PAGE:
This article finds that 18% of vets leaving the military can’t find work, even if they take advantage of the GI bill and get more education.
A few posts back, I suggested that the government tinkers with the unemployment calculation to make it appear better than it is, and I noted that first-time jobless claims run at an annual rate of 13%. This article seems to confirm that, in fact, unemployment is probably much higher than the current “official” rate of 4.9%.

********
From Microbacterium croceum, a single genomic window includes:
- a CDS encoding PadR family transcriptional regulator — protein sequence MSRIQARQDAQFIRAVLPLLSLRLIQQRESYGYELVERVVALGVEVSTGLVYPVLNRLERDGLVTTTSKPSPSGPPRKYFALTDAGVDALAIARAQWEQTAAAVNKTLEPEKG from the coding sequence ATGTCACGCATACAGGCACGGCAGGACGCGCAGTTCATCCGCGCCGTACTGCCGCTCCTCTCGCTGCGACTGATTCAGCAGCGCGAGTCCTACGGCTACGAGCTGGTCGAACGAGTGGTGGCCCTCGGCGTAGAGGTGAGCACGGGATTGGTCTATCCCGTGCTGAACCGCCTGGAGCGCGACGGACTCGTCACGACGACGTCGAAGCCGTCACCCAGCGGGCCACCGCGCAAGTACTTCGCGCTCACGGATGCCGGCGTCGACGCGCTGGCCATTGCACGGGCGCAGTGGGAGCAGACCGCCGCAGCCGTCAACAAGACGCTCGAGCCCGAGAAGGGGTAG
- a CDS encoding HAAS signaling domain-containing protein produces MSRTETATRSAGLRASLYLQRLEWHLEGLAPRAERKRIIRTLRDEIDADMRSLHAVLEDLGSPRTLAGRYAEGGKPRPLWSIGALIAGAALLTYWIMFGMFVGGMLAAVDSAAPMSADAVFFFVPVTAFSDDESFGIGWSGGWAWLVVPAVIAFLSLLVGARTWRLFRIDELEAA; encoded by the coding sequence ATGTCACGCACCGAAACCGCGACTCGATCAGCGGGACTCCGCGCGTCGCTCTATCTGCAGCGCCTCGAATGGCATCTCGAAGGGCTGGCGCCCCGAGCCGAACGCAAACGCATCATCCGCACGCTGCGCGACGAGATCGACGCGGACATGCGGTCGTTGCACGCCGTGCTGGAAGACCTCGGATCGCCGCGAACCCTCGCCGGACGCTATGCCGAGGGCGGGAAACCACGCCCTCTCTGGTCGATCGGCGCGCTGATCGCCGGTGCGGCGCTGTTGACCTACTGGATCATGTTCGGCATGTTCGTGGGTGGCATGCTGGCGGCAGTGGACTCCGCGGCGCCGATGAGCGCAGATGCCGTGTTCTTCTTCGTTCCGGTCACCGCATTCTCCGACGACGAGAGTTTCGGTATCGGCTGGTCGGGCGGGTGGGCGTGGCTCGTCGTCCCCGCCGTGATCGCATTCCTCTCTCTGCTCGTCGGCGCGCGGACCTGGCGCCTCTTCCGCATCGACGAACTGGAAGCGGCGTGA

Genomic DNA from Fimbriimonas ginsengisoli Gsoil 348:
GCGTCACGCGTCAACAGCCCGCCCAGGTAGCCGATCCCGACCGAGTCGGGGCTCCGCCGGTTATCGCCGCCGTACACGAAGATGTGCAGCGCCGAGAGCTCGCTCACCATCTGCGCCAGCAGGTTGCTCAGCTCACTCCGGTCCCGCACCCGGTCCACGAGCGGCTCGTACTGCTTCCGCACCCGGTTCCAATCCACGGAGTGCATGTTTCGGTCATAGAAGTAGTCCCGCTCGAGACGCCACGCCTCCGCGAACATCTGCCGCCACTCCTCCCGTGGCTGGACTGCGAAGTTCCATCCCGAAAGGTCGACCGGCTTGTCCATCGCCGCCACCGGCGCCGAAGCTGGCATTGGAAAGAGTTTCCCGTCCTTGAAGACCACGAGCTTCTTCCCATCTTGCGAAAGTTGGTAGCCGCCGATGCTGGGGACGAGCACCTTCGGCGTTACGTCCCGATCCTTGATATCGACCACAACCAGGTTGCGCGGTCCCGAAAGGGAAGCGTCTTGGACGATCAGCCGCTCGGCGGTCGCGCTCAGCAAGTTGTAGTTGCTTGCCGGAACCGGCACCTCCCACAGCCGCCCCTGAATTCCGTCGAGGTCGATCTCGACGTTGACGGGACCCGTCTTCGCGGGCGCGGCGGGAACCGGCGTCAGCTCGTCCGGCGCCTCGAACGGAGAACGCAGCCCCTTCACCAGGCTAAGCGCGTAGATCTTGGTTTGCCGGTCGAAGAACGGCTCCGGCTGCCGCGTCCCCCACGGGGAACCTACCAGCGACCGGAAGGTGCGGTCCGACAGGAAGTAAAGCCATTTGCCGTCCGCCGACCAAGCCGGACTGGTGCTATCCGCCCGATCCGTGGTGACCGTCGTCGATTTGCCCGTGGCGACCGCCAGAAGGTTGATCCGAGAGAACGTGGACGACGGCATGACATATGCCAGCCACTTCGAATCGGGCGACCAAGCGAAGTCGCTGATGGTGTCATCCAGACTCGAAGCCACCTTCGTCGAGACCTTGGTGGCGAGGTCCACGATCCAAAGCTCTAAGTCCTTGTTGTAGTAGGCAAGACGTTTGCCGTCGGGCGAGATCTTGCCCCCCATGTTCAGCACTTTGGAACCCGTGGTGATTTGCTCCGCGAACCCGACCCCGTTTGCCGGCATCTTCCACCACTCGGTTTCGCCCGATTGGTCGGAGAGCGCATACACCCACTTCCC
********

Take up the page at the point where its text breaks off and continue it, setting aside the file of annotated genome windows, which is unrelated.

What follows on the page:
“The 2007 study by the consulting firm Abt Associates Inc. found that 18% of the veterans who sought jobs within one to three years of discharge were unemployed, while one out of four who did find jobs earned less than $21,840 a year. Many had taken advantage of government programs such as the GI Bill to boost job prospects, but there was little evidence that education benefits yielded higher pay or better advancement.
The report blamed the poor prospects partly on inadequate job networks and lack of mentors…”
These statistics too closely resemble the general population to be blamed on their military background. How many people in the overall work force have “job networks” or “mentors?” One out of four earns less than $21,840 per year? That’s about the same as the overall population.